The climate silence is complete: Climate change got not a single mention in any of the three presidential debates nor in the vice presidential debate this year. That hasn’t happened for 24 years.

In the final debate on Monday night, focused on foreign policy, moderator Bob Schieffer didn’t ask anything about energy or climate, but he posed a couple of open-ended questions that would have given easy entrée to either candidate had they any inclination to bring up the topic: “What is America’s role in the world?” and “What do you believe is the greatest future threat to the national security of this country?”

In a debate about global challenges and global threats, Romney and Obama both chose to say nothing at all about the climate crisis, the most global of all challenges and threats.

Both candidates made token mention of renewables, but only after lauding oil and gas.

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We’ve cut our oil imports to the lowest level in two decades because we’ve developed oil and natural gas, but we also have to develop clean energy technologies that will allow us to cut our exports in half by 2020.


[W]e’re going to have North American energy independence. We’re going to do it by taking full advantage of oil, coal, gas, nuclear and our renewables.

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The candidates did differentiate themselves on government investment in energy technology.


[I]f we’re not making investments in education and basic research, which is not something that the private sector is doing at a sufficient pace right now and has never done, then we will lose the lead in things like clean energy technology.

Romney responded by harping on Solyndra again, and blasting electric-car companies Tesla and Fisker, which got stimulus funding:

We’re going to have to have a president, however, that doesn’t think that somehow the government investing in — in car companies like Tesla and — and Fisker, making electric battery cars. This is not research, Mr. President, these are the government investing in companies. Investing in Solyndra.

Romney also criticized those two automakers during the first debate, prompting Wired to do some fact-checking and determine that Romney’s claims “that Fisker and Tesla are somehow failing in the marketplace are largely unfounded.” Indeed, last month, a New York Times auto reviewer gushed that the Tesla Model S is a “game-changer … simultaneously stylish, efficient, roomy, crazy fast, high-tech and all electric.”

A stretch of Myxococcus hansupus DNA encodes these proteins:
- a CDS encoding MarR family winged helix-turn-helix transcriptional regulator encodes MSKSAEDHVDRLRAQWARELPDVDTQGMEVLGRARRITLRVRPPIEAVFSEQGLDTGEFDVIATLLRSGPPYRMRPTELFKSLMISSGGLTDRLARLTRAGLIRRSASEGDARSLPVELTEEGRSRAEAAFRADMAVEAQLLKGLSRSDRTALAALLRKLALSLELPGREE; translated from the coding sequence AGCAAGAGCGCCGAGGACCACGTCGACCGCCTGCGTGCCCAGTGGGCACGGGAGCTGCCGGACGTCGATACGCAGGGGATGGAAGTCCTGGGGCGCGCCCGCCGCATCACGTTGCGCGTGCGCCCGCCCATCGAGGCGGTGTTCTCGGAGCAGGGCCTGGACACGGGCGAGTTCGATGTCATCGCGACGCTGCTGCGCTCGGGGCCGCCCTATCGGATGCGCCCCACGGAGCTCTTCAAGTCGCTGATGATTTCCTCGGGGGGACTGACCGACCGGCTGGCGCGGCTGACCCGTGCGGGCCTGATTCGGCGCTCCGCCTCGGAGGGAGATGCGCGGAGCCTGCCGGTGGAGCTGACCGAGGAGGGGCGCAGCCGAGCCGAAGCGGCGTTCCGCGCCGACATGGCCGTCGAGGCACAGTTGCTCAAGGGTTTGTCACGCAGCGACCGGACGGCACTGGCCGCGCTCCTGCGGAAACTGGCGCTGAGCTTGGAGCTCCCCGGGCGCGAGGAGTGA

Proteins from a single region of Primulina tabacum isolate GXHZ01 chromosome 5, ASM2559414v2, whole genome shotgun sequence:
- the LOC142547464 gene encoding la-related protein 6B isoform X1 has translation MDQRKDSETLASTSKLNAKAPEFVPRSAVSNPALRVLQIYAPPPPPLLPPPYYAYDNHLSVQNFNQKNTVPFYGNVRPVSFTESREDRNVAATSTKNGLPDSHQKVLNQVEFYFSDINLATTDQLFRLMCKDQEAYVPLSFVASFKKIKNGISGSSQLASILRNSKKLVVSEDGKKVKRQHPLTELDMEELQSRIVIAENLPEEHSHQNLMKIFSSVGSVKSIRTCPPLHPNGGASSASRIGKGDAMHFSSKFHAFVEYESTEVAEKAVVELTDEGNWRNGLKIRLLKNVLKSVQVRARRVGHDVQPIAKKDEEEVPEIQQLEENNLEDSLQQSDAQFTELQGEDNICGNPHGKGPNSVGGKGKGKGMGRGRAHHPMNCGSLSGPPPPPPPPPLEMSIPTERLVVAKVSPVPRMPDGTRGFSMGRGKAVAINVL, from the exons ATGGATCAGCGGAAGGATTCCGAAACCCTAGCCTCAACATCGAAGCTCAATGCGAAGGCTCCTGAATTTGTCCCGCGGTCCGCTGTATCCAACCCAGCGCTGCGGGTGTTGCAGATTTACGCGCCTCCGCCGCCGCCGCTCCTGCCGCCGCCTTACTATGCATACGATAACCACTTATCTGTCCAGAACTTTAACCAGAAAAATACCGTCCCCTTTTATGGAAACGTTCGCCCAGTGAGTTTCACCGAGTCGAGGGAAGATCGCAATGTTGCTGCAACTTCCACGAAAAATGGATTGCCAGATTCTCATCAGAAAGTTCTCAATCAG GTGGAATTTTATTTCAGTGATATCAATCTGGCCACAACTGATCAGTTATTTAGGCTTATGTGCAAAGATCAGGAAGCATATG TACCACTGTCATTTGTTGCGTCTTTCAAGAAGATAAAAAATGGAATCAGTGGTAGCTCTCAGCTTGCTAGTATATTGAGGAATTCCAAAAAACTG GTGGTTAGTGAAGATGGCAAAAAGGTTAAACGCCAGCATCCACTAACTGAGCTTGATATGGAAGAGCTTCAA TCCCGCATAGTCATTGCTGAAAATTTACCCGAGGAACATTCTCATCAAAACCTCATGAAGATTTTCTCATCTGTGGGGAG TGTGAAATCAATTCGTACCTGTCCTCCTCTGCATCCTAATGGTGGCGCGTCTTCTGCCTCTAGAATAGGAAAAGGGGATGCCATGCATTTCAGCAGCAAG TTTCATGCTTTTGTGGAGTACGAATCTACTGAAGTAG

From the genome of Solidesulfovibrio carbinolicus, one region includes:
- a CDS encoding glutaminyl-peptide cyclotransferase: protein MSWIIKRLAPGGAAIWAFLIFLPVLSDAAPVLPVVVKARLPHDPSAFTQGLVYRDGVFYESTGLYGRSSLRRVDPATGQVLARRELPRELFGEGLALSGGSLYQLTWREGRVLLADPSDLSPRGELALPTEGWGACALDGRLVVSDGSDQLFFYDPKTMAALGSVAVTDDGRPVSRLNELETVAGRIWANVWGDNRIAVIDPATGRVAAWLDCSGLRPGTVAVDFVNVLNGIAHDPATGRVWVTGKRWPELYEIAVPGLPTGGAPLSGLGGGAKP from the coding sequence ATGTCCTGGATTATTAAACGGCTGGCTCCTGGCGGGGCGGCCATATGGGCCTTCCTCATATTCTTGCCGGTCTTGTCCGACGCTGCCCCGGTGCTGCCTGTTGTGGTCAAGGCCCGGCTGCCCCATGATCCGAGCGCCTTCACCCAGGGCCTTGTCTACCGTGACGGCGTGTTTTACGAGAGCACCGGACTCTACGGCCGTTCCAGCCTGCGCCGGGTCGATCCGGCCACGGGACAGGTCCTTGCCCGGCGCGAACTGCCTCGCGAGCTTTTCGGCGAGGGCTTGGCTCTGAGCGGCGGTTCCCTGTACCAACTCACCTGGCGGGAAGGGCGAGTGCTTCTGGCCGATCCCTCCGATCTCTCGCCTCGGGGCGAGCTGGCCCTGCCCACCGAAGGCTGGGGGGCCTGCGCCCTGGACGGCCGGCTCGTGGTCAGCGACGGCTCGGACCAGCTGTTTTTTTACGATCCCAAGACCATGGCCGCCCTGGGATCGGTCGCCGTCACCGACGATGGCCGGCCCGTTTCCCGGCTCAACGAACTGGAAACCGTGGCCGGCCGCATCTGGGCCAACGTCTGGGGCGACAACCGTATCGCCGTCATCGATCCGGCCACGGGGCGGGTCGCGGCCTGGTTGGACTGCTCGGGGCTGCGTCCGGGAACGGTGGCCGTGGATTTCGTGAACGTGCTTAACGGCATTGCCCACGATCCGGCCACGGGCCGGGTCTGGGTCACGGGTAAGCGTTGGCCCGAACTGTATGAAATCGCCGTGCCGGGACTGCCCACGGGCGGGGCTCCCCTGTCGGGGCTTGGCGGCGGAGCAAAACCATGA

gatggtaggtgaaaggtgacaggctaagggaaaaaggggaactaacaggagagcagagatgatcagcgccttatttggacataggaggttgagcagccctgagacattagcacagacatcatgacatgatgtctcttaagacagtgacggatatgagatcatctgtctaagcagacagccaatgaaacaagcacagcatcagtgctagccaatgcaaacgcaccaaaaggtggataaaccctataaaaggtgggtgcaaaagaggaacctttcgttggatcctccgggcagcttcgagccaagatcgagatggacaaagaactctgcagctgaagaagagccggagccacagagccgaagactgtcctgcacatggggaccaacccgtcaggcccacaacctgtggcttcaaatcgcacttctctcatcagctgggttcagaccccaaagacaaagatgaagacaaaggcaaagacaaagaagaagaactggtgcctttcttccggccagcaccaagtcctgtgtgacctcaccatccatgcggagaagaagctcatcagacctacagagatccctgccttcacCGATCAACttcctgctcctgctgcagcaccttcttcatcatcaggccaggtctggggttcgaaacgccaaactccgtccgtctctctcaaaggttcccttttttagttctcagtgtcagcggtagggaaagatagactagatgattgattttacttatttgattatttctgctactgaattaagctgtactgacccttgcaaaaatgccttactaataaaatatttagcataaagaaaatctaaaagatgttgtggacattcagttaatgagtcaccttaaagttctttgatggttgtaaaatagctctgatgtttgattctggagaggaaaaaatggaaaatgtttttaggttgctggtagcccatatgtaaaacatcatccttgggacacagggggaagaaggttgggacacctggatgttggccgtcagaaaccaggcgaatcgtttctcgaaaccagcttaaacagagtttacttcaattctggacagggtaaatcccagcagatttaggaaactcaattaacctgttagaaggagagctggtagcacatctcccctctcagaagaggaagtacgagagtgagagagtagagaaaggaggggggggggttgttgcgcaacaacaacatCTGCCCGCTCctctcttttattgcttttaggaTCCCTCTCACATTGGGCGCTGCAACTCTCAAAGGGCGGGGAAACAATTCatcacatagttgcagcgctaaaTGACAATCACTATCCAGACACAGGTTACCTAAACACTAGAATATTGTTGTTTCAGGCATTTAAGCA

Wired puts it well: “Most troubling is that Romney’s comments appear to be in direct opposition to his focus on America’s innovation, entrepreneurship, job creation, and a return to stateside manufacturing.”

So: Obama made a brief defense of cleantech investing, but otherwise the candidates said largely the same things about energy and the same nothings about climate.


Mitt Romney, Hillary Clinton, and President Barack Obama

ReutersThe politician in the middle wins the foreign-policy debate.

Contrast the candidates’ silence with Secretary of State Hillary Clinton’s forceful framing of climate change as a key foreign-policy priority during a speech last week, entitled “Energy Diplomacy in the 21st Century”:

[E]nergy is essential to how we will power our economy and manage our environment in the 21st century. We therefore have an interest in promoting new technologies and sources of energy — especially including renewables — to reduce pollution, to diversify the global energy supply, to create jobs, and to address the very real threat of climate change. …

The transformation to cleaner energy is central to reducing the world’s carbon emissions and it is the core of a strong 21st century global economy.

The speech also included a lot of realpolitik talk about increasing global supplies of oil and gas and building more pipelines to transport that oil and gas around. But unlike so many other prominent political figures, Clinton spotlights climate change as a major issue, one that’s closely bound up with all of the energy challenges the world faces:

This is a moment of profound change. Countries that once weren’t major consumers are. Countries that used to depend on others for their energy are now producers. How will this shape world events? Who will benefit, and who will not? How will it affect the climate, people’s economic conditions, the strength of young democracies? All of this is still unknown. The answers to these questions are being written right now, and we intend to play a major role in writing them. We have no choice. We have to be involved everywhere in the world. The future security and prosperity of our nation and the rest of the world hangs in the balance. …

I believe that we’re up to the challenge, that we can, working together, secure a better future when it comes to energy supply and energy sustainability, and a future that by meeting those two objectives provides greater dignity and opportunity for all and protects the planet we all share at the same time.

Good stuff. I wonder if she’s ever thought about running for president?